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Retirement After The Great Recession – Will It Still Be Possible?

Posted by James Burns | Sep 22, 2019

I wrote an article a few years ago that was published in the OC Metro in Orange County, California called “Uncle Sam's Snake Oil.” This article was designed to wake up all the sheeple (that is a half person half sheep) that is just following along and believing that what you've been told to be true is true.

There used to be the 3-legged stool for retirement but then the company funded pension went way and the last two legs which were only supplemental have been used to fund a lifestyle after work and has become disastrous. The other two legs are Social Security and the 401k plan which was designed to supplement your retirement and can be decent if you get a significant company match but those are going away.   The real key here is that as our deficit rises beyond $14,000,000,000,000 trillion that is a long number isn't it? As things rise ever second, we know the only solution is to raise taxes and most likely back to the tax brackets of the 1990s where the top was at 39.6%. If you add your state tax, in California it is another 9.3%, your at 48.9% of your income just to taxes to pay this incredible debt down. That means anyone earning $250,000 or more was taxed as this rate and we hear a lot about that $250,000 income today. However a family of 3 or more needs at least that much just to stay above water in their live in various parts of California s housing and goods and services are explosively high. The proposed Obamacare or the Patient Protection and Affordable Care Act (PPACA) is going to send our taxes to at least these levels. We now have Homeland Security costs, War, underfunded benefits (Social Security, Medicare, Medicaid) and this is a recipe of inevitable higher taxes. In 1993 the family filing  jointly and earning $89,000 to $140,000 was taxed at a 31% rate which is just 4% shy of the highest current tax bracket for multi-millionaires and we are destined to go back to such a rate.

All of this legwork does not even account for how things really work on deferred pension plans and few Americans realized how they are going to be taxed on their retirement plans until they arrive at retirement only to be horrified. Millions run out of money and end up work in their eighties in fast food restaurants or as greeters in front of discount department stores.

So here is a break-down of an average person putting away $4,000 per year for 30 years and reaping that huge tax-deductible benefit and how he ends up paying 10x in taxes back to the government.

Break down of taxes on deferred program

This link depicts what it would look like to save $40,800 over the 30 years prior to retirement only to pay $532,800 in taxes over the time from age 65 to 85. As you can see that little savings in tax was no where near what you still end up paying, hence the perception of the deferred plan is snake oil.

How do these numbers stack up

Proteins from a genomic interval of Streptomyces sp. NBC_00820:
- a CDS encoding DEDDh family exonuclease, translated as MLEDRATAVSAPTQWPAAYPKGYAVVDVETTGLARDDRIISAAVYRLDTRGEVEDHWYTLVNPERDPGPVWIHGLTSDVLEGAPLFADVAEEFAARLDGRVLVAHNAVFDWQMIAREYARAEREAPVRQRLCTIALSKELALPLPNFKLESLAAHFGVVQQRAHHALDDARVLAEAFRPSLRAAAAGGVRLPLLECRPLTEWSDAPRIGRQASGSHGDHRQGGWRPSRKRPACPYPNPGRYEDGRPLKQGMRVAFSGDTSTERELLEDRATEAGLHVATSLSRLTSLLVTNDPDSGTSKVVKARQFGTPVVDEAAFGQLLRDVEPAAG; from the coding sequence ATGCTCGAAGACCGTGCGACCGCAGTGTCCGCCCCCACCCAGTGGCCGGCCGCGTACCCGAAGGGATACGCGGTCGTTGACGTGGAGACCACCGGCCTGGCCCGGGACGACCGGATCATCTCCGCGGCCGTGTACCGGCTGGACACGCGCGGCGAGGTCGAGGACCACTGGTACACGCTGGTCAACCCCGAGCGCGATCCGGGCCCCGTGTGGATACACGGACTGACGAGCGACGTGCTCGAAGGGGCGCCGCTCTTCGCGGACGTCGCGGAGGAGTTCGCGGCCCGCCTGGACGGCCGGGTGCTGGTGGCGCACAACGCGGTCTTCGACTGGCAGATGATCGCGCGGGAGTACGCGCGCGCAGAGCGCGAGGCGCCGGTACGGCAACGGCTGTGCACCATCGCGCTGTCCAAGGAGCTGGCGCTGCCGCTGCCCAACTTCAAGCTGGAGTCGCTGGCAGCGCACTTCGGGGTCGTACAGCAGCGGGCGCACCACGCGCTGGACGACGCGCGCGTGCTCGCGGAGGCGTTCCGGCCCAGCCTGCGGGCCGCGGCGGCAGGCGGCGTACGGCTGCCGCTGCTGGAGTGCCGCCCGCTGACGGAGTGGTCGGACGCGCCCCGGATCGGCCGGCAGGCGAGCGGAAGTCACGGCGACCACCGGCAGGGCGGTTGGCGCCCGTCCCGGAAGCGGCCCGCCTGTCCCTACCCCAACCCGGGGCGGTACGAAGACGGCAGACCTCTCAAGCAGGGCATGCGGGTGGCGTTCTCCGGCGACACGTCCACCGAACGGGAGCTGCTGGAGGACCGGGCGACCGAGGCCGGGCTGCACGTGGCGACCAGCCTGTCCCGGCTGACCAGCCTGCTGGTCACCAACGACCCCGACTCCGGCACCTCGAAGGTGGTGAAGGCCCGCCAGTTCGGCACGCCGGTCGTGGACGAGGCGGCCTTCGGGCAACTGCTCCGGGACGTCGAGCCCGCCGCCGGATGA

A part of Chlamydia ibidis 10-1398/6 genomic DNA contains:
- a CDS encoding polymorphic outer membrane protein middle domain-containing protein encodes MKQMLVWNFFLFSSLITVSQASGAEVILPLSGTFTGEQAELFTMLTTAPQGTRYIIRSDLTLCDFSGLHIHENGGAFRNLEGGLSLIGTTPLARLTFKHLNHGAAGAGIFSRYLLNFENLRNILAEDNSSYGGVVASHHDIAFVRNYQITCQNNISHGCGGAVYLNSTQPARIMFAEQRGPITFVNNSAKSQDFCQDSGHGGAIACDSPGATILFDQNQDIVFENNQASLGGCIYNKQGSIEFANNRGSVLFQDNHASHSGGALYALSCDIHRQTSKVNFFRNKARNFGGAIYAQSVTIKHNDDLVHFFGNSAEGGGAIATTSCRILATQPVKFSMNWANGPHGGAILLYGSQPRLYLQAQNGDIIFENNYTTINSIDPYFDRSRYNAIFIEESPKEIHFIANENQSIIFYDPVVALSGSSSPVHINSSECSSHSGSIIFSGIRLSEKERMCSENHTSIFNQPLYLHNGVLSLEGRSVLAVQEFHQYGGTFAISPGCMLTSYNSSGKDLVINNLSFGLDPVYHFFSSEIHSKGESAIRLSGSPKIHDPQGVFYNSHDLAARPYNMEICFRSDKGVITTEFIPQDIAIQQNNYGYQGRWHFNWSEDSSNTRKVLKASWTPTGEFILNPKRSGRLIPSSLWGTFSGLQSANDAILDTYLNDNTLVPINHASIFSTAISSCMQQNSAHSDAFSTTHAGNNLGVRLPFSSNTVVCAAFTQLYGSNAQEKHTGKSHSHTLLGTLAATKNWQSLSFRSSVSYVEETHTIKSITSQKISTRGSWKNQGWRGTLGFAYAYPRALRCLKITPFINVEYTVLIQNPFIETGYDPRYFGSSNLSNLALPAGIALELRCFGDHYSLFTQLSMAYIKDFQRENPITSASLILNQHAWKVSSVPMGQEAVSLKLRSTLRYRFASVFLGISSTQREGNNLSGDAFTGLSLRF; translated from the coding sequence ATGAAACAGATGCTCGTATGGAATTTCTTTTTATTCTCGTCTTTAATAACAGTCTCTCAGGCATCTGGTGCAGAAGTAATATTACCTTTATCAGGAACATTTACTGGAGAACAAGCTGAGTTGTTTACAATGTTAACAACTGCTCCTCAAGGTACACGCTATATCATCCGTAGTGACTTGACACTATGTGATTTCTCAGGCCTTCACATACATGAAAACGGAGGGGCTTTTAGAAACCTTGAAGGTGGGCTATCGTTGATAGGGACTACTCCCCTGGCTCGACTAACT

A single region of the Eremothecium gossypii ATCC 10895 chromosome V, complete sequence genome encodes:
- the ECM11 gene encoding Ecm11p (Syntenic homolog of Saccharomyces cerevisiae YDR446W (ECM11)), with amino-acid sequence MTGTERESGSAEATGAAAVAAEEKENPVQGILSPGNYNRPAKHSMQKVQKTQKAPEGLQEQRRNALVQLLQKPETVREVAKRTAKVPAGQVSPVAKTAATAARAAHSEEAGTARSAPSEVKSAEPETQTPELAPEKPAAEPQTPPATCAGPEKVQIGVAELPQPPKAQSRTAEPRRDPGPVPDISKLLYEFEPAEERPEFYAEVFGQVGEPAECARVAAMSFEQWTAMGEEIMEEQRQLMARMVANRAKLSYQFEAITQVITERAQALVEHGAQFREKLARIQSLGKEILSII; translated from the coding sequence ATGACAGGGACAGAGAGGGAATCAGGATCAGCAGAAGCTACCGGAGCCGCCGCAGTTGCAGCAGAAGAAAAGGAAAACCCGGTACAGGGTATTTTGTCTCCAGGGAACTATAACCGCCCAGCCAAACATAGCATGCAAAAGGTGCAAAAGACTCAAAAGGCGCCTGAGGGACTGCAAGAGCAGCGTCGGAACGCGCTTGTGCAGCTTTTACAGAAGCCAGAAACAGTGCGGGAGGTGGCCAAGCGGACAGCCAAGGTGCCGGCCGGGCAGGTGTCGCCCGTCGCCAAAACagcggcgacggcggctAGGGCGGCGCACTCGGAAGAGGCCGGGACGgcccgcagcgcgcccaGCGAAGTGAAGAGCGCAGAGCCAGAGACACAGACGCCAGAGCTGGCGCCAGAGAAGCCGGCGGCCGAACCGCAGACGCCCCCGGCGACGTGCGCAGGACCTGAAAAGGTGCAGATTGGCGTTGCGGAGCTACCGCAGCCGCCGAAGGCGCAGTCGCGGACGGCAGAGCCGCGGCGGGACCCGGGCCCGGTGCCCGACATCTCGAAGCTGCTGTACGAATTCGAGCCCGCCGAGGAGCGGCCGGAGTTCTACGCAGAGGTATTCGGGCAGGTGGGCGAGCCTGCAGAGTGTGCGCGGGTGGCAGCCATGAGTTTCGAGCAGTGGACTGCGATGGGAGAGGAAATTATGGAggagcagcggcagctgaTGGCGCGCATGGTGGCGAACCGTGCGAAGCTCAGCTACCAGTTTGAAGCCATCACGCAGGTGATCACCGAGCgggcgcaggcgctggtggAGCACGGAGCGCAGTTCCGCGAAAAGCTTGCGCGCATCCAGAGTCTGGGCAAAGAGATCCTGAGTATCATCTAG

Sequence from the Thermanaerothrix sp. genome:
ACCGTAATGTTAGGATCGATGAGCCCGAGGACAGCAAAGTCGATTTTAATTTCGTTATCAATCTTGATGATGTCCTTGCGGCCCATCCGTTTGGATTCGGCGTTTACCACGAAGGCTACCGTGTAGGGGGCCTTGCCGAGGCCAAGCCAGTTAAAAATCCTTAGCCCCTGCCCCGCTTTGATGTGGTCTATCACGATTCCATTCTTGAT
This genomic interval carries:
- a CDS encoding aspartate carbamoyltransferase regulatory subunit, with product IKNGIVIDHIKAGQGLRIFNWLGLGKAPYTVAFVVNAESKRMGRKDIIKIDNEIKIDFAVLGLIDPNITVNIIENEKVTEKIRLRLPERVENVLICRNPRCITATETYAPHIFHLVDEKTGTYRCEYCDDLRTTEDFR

We want people to know you have to start finding some form of tax-free strategy or you'll be penniless in a few years into retirement and back out looking for work just to make ends meet. Most do not qualify for a ROTH and you can only put away $5,000 per year which takes forever to get any real build up but there are strategies for the small business owner or solo practitioner to use 401k ROTH strategies…this is way too long of a conversation for this article.

There are muni bonds but which municipality do you feel comfortable with? Most of them are running their budgets like a ponzi and robbing Peter to pay Paul. Even though the interest paid on a municipal bond is tax-exempt, a holder can recognize gain or loss that is subject to federal income tax on the sale of such a bond, just as in the case of a taxable bond. I see a little too much risk in these going forward but a few might not be a bad thing. Unfortunately some folks have turned 95% of their wealth holdings into these which could give a whole new meaning to the word “junk bond.”

The last frontier is exploring tax codes to find access to places to build tax-free and we find that in 7702a which is for life insurance. Now contrary to popular opinion, insurance is not all about you dying. In fact it can provide one of the last vehicles to grow money tax deferred and access it tax-free if designed properly. The caveat is that you must fund for a few years and be consistent like anything else in life. Many let their policies lapse and then the cash values go to paying insurance costs rather than being allocated to a savings component linked to one of our stock indexes.  As I've shown before, if you understand the equivalent taxable yield, you'll understand that if you only did 5.5% in return tax-free that is the equivalent of 7.65%, depending on your tax bracket…it could be a little better if your in a higher tax bracket.

The insurance approach also allows you to pass on a death benefit to loved ones and if you don't have anyone who loves you then think about it as a final expense policy to cover the costs of sending you to the great beyond which can cost anywhere from $15,000 and UP.  You can be covered for disability and terminal illness and have supplemental tax-free retiree income all with one policy. For folks who don't qualify for ROTH IRA, can't do the solo 401k ROTH or have already done as much muni bonds as you're going to risk; the properly structured ‘savings grade' life insurance policy may provide a unique combative tool to slay the retirement dragon.

About the Author

James Burns

Estate Planning, Asset Protection, Business and Real Estate Transactions, nutraceutical Law and franchising: